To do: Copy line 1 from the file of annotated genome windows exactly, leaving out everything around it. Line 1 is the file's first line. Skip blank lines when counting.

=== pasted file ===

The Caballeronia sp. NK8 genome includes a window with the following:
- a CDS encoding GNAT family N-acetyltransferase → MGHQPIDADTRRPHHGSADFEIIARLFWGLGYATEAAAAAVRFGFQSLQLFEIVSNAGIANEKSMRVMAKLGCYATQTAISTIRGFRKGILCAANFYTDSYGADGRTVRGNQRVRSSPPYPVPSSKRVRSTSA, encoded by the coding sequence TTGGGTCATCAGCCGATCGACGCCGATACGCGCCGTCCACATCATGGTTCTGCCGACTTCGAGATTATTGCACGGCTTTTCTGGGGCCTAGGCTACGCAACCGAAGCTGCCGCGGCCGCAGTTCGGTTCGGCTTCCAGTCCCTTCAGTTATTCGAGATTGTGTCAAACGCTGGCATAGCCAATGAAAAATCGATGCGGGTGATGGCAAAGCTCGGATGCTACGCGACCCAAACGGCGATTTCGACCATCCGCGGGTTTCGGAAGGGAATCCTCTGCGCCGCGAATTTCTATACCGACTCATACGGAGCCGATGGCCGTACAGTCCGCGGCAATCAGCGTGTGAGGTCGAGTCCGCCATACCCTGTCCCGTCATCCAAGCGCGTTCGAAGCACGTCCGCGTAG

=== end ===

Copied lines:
The Caballeronia sp. NK8 genome includes a window with the following: